THE AGRICULTURAL, NEVER-INDUSTRIALISED ALENTEJO REGION OF PORTUGAL IS STILL JUST ENOUGH OF A TOURISM SECRET TO OFFER GLORIOUSLY RUSTIC SECLUSION TO THOSE IN THE KNOW.
Let me tell you: when I first started going to Comporta, no one was there. No one but farmers, fishermen and locals.”
It’s my third day in Portugal, and I’m wondering whether this claim is going to become a refrain. I’m talking to João Rodrigues, the owner of Santa Clara 1728, one of Lisbon’s loveliest small hotels, where we are sharing a breakfast. Opened in 2017, Santa Clara is Rodrigues’s restoration of an 18thcentury townhouse on a charmingly raggedy square at the point where Alfama begins to blur from heavily trafficked tourist haven into normal (if still highly photogenic) neighbourhood. Rodrigues is a bit of a Renaissance man, who pilots TAP jets in his day job and moonlights as a brilliant hotelier: besides the unassailable Santa Clara, there are two other small hotels, one of which is Casas Na Areia, in Comporta – the onetime fishing village less than 90 minutes south of Lisbon that has become a magnet for some of the Continent’s most committed jetsetters.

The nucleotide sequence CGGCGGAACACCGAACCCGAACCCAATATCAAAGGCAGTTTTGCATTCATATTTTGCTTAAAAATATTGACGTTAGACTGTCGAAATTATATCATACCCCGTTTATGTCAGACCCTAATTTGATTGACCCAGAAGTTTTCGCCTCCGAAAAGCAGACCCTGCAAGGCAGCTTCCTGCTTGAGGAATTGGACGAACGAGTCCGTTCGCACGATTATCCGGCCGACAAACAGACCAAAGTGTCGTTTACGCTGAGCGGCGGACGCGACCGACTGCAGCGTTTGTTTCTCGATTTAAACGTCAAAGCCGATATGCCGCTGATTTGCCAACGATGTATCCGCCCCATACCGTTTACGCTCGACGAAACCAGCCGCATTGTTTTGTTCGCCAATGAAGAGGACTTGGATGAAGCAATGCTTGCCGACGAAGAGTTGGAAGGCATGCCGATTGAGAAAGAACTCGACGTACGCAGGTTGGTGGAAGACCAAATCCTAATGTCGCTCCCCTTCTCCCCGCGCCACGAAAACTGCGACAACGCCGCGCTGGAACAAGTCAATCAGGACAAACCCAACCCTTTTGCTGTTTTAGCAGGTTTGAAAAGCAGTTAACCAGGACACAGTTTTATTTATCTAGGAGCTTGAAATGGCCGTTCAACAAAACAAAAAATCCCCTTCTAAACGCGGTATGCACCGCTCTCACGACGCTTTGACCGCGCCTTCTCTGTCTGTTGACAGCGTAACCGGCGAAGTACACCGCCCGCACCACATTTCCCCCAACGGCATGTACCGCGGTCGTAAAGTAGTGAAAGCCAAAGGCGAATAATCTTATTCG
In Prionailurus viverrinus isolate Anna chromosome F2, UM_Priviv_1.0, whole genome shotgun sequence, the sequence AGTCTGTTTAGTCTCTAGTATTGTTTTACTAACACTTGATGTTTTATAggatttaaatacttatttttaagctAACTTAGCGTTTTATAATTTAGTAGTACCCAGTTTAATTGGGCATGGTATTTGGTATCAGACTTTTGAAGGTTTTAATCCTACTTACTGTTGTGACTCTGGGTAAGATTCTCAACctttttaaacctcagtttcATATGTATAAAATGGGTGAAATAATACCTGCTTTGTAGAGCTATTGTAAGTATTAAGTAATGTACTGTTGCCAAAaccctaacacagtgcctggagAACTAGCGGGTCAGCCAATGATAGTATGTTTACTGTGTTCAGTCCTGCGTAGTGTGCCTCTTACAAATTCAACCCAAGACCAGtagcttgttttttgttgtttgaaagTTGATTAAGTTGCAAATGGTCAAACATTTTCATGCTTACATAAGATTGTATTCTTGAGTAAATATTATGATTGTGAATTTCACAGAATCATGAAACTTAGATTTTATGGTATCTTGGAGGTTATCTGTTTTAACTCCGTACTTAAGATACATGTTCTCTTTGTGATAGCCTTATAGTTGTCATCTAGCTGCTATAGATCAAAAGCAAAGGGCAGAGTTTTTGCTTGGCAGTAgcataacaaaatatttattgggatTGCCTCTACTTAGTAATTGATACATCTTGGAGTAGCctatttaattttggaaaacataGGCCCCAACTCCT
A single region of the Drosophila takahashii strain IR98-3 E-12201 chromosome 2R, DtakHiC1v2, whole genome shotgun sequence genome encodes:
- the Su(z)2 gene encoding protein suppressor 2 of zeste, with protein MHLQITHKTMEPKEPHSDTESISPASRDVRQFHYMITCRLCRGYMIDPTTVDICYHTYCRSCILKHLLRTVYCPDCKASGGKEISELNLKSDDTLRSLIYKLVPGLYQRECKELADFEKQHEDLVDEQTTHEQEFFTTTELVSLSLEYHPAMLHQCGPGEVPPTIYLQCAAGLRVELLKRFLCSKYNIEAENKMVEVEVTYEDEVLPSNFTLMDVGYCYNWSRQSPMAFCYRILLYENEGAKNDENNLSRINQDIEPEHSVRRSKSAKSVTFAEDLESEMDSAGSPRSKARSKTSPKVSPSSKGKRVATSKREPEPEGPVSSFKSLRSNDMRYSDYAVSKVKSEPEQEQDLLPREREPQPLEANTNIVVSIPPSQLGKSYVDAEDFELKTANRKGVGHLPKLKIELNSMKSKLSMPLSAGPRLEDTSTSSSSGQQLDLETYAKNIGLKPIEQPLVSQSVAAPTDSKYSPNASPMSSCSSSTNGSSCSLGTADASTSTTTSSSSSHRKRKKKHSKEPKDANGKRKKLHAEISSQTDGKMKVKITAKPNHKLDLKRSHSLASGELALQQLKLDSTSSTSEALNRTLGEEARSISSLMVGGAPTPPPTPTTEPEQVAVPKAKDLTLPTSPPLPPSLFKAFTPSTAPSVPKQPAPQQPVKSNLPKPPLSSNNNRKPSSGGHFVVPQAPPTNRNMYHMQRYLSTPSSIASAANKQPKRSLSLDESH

Some of them, like Rodrigues, would probably be happy to tell you all about how They Were In Comporta When; certainly it’s what I’ve been hearing from the handful of them I know. Comporta is where the largely agrarian Alentejo region meets the ocean – where a hinterland of pristine coastal-pine forests gives way to glittering wetlands planted with rice terraces (a mainstay crop in this part of Portugal for centuries), which themselves abruptly end in a spine of tall dunes, traversed by only a handful of mostly unpaved roads. Beyond those dunes are some of the emptiest, most photogenic beaches in Europe, bordering an Atlantic that has shed all trace of its conventional grey, breaking